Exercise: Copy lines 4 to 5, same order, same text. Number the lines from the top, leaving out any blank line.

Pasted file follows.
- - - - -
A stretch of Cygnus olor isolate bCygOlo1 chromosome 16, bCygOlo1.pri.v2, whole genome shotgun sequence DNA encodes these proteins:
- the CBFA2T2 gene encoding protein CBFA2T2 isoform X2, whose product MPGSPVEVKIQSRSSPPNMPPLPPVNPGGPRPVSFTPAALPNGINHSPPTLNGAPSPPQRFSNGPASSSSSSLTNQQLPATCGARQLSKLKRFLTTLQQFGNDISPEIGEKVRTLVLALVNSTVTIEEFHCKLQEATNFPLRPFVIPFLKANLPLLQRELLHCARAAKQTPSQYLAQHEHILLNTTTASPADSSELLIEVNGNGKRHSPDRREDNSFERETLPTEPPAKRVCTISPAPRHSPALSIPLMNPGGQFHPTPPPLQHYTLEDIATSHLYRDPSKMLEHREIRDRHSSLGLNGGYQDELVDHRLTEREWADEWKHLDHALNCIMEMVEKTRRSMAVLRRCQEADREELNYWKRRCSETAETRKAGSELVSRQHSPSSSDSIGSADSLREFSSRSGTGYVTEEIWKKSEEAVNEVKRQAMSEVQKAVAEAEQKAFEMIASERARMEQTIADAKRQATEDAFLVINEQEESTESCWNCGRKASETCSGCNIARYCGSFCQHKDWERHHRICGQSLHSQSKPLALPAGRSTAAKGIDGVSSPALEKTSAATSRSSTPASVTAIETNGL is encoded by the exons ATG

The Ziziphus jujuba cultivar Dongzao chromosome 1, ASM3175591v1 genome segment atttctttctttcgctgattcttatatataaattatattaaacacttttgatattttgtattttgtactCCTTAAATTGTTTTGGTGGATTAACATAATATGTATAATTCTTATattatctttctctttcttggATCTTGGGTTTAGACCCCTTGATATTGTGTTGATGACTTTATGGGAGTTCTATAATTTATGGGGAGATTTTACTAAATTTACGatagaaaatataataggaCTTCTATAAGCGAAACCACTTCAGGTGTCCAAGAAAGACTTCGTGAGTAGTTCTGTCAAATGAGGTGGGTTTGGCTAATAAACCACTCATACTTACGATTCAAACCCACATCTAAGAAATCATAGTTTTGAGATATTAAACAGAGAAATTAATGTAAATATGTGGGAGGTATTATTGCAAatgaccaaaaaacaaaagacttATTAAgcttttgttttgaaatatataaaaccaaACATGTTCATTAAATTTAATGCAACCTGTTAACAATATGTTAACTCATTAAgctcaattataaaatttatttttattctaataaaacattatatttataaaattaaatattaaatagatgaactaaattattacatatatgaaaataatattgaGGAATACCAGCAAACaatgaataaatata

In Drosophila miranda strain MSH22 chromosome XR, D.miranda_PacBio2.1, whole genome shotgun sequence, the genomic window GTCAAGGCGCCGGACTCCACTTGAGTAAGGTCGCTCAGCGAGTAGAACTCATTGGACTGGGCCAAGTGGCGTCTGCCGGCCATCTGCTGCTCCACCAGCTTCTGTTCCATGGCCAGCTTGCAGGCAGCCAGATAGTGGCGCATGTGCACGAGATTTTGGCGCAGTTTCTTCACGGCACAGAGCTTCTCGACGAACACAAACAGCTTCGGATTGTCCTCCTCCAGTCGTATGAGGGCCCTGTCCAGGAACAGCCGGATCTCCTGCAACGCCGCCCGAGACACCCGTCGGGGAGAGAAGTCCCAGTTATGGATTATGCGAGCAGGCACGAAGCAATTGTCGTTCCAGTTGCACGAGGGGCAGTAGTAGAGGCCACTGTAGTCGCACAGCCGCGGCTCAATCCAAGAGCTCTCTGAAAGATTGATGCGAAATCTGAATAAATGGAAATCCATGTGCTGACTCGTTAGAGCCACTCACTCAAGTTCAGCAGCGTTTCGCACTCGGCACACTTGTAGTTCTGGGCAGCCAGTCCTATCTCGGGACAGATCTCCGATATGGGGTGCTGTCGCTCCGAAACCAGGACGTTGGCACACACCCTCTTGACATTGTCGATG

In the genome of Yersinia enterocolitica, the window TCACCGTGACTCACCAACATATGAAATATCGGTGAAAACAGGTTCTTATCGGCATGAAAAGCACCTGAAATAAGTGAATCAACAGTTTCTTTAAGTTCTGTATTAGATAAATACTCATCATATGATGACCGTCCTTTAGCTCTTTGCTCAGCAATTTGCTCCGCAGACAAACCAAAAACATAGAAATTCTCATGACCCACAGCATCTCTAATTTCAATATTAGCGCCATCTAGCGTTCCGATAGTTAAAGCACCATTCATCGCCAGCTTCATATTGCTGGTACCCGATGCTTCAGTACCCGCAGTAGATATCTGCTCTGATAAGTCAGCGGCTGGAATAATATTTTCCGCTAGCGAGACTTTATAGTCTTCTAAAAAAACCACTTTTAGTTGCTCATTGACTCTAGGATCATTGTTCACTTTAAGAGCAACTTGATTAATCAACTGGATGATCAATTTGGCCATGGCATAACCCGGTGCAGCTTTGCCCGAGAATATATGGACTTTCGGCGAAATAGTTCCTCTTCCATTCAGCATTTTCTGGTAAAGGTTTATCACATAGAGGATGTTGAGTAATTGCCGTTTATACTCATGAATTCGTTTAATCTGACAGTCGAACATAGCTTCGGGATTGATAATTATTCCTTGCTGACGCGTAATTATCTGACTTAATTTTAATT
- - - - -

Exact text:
In Drosophila miranda strain MSH22 chromosome XR, D.miranda_PacBio2.1, whole genome shotgun sequence, the genomic window GTCAAGGCGCCGGACTCCACTTGAGTAAGGTCGCTCAGCGAGTAGAACTCATTGGACTGGGCCAAGTGGCGTCTGCCGGCCATCTGCTGCTCCACCAGCTTCTGTTCCATGGCCAGCTTGCAGGCAGCCAGATAGTGGCGCATGTGCACGAGATTTTGGCGCAGTTTCTTCACGGCACAGAGCTTCTCGACGAACACAAACAGCTTCGGATTGTCCTCCTCCAGTCGTATGAGGGCCCTGTCCAGGAACAGCCGGATCTCCTGCAACGCCGCCCGAGACACCCGTCGGGGAGAGAAGTCCCAGTTATGGATTATGCGAGCAGGCACGAAGCAATTGTCGTTCCAGTTGCACGAGGGGCAGTAGTAGAGGCCACTGTAGTCGCACAGCCGCGGCTCAATCCAAGAGCTCTCTGAAAGATTGATGCGAAATCTGAATAAATGGAAATCCATGTGCTGACTCGTTAGAGCCACTCACTCAAGTTCAGCAGCGTTTCGCACTCGGCACACTTGTAGTTCTGGGCAGCCAGTCCTATCTCGGGACAGATCTCCGATATGGGGTGCTGTCGCTCCGAAACCAGGACGTTGGCACACACCCTCTTGACATTGTCGATG

In the genome of Yersinia enterocolitica, the window TCACCGTGACTCACCAACATATGAAATATCGGTGAAAACAGGTTCTTATCGGCATGAAAAGCACCTGAAATAAGTGAATCAACAGTTTCTTTAAGTTCTGTATTAGATAAATACTCATCATATGATGACCGTCCTTTAGCTCTTTGCTCAGCAATTTGCTCCGCAGACAAACCAAAAACATAGAAATTCTCATGACCCACAGCATCTCTAATTTCAATATTAGCGCCATCTAGCGTTCCGATAGTTAAAGCACCATTCATCGCCAGCTTCATATTGCTGGTACCCGATGCTTCAGTACCCGCAGTAGATATCTGCTCTGATAAGTCAGCGGCTGGAATAATATTTTCCGCTAGCGAGACTTTATAGTCTTCTAAAAAAACCACTTTTAGTTGCTCATTGACTCTAGGATCATTGTTCACTTTAAGAGCAACTTGATTAATCAACTGGATGATCAATTTGGCCATGGCATAACCCGGTGCAGCTTTGCCCGAGAATATATGGACTTTCGGCGAAATAGTTCCTCTTCCATTCAGCATTTTCTGGTAAAGGTTTATCACATAGAGGATGTTGAGTAATTGCCGTTTATACTCATGAATTCGTTTAATCTGACAGTCGAACATAGCTTCGGGATTGATAATTATTCCTTGCTGACGCGTAATTATCTGACTTAATTTTAATT